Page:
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Date: -- (:)
From: Oliver Bandel <oliver@f...>
Subject: Re: [Caml-list] OCaml troll on Slashdot
On Tue, Mar 15, 2005 at 04:07:37PM -0700, William D.Neumann wrote:
> On Mar 15, 2005, at 3:12 PM, Yoann Padioleau wrote:
> 
> >>To which, I'd assume the majority response would be, "So?"
> >
> >So some of his arguments are right. You make object "So?" but
> >we could continue a long moment that way.
> 
> Perhaps, perhaps not.  His point seems to be that programming in a 
> "functional style"[1] is inherently slower than an imperative style 
> because a list or a map have different performance characteristics than 
> do arrays.  To which the only response is along the lines of "True.  


Well, I tested the program with the original values for
columnSize and numRows as well as differet values.
I did not used the values that are mentioned in the posting
(7x3), because I had not too much time.

But with

  let columnSize = 5;;
  and with
  let numRows = 7;;

(look at the ";;" it seems he had used it in the toplevel... :))

and ocamlprof I got stuff like that:




================================================
(* checks if each cell in center colum is covered by an empty cell *)
let rec isCovered c1 c2 c3 =
  (* 2650588 *) let 
          memoized_isCovered = memoize3 isCovered_table isCovered 
  in 
  match (c1, c2, c3) with
   (* if center runs out of cells first, we are covered *)
        | (_, [], _) -> (* 501290 *) true
   (* if others run out first, we are not covered *)
        | ([], _, _) -> (* 0 *) false
        | (_, _, []) -> (* 0 *) false
   (* Empty followed by Planted in center colum
      skip this cell and next cell *)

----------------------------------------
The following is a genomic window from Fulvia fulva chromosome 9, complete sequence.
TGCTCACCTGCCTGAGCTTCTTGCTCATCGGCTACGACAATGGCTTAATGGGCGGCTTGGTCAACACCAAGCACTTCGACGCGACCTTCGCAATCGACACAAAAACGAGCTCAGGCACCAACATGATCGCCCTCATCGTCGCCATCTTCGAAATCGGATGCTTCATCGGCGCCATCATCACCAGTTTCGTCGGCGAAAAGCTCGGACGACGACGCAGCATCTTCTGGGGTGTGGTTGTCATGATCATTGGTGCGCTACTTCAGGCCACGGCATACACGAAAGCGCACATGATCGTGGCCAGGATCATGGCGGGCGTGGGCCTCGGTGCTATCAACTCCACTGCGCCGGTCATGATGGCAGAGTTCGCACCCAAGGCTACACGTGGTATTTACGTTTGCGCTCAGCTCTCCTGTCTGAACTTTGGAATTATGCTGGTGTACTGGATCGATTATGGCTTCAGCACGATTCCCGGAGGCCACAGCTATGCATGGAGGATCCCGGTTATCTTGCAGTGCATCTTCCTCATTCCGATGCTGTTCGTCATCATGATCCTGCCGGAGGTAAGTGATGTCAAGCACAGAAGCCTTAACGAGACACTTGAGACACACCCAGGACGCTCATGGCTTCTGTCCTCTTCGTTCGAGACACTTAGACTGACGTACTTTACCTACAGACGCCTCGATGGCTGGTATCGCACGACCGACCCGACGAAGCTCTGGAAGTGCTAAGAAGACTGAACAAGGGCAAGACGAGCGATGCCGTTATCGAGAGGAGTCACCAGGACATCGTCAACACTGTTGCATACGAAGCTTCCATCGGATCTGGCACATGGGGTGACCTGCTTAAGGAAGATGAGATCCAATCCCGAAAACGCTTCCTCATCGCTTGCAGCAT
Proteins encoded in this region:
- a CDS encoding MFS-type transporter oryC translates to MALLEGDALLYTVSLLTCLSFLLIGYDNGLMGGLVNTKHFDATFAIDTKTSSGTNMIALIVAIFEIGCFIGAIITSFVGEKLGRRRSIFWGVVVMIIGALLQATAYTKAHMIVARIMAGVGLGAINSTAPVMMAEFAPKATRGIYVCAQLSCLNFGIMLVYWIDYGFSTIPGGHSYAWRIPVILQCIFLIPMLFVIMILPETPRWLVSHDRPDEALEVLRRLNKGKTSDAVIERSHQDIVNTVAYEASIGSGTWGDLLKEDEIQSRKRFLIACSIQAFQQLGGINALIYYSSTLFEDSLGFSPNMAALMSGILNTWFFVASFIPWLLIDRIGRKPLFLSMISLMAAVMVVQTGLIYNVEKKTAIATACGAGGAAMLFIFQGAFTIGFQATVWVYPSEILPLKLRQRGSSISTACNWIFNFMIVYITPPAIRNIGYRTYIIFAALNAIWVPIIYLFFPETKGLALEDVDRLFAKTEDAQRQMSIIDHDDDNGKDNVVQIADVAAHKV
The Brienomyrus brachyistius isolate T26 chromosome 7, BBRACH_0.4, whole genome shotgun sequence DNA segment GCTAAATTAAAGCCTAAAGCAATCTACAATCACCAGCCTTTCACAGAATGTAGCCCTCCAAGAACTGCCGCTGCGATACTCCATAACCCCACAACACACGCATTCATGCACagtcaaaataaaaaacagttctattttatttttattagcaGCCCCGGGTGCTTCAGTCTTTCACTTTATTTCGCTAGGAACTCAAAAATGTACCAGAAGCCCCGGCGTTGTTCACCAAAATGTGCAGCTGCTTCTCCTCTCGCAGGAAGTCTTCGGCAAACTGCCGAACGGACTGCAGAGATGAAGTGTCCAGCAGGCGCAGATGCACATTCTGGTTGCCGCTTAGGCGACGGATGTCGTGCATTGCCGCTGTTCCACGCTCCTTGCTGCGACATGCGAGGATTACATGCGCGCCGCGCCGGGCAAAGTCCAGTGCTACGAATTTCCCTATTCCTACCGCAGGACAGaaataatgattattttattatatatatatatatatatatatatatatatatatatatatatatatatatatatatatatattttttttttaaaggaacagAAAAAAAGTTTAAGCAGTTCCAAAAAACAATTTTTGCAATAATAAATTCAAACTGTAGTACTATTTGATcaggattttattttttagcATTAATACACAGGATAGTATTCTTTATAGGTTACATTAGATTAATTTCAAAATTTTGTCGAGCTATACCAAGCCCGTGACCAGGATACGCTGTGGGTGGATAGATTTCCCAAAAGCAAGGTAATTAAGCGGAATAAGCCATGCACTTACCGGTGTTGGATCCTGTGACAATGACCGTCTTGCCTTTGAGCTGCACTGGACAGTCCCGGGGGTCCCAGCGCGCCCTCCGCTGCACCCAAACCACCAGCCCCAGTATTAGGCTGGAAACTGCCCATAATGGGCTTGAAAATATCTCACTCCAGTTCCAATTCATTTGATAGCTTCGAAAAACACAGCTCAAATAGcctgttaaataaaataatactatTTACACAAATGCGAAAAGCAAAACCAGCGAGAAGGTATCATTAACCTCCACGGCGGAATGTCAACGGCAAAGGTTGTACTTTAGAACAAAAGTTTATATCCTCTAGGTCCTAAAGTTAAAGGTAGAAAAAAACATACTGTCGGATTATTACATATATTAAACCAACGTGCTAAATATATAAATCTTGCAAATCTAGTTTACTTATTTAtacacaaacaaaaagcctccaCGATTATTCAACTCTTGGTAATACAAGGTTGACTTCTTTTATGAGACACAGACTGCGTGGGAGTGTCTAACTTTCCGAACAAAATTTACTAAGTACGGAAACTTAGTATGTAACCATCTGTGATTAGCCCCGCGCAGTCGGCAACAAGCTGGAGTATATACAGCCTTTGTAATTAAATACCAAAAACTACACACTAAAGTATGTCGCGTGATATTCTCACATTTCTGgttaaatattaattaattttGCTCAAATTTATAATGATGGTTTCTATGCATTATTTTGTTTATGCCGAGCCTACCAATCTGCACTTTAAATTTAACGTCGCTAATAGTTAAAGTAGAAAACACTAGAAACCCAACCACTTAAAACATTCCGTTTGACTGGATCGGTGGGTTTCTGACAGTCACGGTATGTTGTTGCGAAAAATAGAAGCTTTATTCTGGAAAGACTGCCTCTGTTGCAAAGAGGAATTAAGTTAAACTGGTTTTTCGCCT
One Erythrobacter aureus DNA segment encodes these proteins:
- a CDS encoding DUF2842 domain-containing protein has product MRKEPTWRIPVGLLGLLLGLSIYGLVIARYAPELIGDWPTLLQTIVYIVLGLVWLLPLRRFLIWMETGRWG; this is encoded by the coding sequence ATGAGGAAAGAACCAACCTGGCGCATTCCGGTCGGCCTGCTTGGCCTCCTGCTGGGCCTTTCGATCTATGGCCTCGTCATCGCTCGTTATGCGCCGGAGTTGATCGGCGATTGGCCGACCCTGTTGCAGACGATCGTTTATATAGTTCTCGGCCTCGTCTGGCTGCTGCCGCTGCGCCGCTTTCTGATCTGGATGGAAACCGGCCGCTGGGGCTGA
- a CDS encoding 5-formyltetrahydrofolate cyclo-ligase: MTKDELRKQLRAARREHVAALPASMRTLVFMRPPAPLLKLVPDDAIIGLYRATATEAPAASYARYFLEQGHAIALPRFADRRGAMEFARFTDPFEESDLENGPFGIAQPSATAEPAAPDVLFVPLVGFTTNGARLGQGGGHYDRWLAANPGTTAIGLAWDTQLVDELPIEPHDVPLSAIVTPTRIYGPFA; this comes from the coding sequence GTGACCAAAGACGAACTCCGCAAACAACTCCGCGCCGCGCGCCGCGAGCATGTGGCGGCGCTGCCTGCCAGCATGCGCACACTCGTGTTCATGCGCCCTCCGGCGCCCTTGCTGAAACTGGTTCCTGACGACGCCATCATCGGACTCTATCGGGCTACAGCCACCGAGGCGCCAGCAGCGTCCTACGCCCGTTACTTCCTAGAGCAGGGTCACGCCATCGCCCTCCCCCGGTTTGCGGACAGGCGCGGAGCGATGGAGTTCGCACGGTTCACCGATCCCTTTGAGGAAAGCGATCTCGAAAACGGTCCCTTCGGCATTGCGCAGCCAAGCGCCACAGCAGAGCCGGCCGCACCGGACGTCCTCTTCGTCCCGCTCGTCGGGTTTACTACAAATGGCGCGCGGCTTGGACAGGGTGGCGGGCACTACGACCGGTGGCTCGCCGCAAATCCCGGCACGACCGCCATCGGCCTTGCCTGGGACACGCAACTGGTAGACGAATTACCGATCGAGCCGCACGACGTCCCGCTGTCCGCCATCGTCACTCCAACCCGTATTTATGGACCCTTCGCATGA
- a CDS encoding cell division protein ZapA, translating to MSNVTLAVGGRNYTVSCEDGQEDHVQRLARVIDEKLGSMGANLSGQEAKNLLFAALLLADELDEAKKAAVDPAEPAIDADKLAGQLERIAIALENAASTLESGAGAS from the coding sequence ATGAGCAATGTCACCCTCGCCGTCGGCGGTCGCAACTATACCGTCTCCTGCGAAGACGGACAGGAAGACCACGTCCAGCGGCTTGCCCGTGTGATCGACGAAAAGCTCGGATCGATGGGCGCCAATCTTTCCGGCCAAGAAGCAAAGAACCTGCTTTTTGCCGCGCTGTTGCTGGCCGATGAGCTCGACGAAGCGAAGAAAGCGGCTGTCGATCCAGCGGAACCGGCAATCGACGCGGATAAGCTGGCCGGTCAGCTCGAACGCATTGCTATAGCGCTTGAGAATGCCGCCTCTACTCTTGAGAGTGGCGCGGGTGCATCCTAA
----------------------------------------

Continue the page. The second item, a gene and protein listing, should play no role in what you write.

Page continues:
| ( (_::(_::rest1)), (Empty::(Planted::rest2)), (_::(_::rest3)) ) -> 
                (* 553730 *) true && ( isCovered rest1 rest2 rest3 )

        | ( (Empty::rest1), (_::rest2), (_::rest3) ) -> 
                (* 837698 *) true && ( isCovered rest1 rest2 rest3 )

        | ( (_::rest1), (_::rest2), (Empty::rest3) ) -> 
                  (* 291720 *) true && ( isCovered rest1 rest2 rest3 )

   (* Empty followed by Empty in center
      This cell is covered, but don't skip next cell *)
        | ( (_::rest1), (Empty::rest2), (_::rest3) ) -> 
                (* 297530 *) true && ( isCovered rest1 rest2 rest3 )
   (* this cell is covered by next cell *)
        | ( (_::rest1), (Planted::(Empty::rest2)), (_::rest3) ) -> 
                (* 99282 *) true && ( isCovered rest1 (Empty::rest2) rest3 )

   (* default:  we reach this if our current cell is not covered *)
        | (_, _, _) -> (* 69338 *) false;;
================================================


which does not really looks tail recursive.

Called more than 2 * 10^6 times...

And many other examples...


e.g. this one:

(* applies a list of functions to an argument *)
let rec applyFunctionList functions argument =
  (* 267386 *) match functions with
        | [] -> (* 9782 *) []
        | f::rest -> (* 257604 *) (f argument)::(applyFunctionList rest argument);; 

"only" called 267386 times, but when looking how the arguments
are used:  also applyFunctionList is not tail recursive...
...and even if called less than 10^6 times... it's a function that
creates a list in a non-tailrec way.

IMHO this is the reason, why the program performs so badly!

Ths stuff of tail recursion - even if it took a while
until I got it - was one of the first things on this list,
that people told me that it is necessary....

...but as a *real* C++ programmer it seems it is not necessary to learn...
...and better use the energy to tell all people how badly OCaml
performs!

Well... he performs badly in code-writing. :->

If he had read this mailing list, he wouls have seen that HE
(better: the code he wrote) is/was the problem, not OCaml itself. :)


Ciao,
   Oliver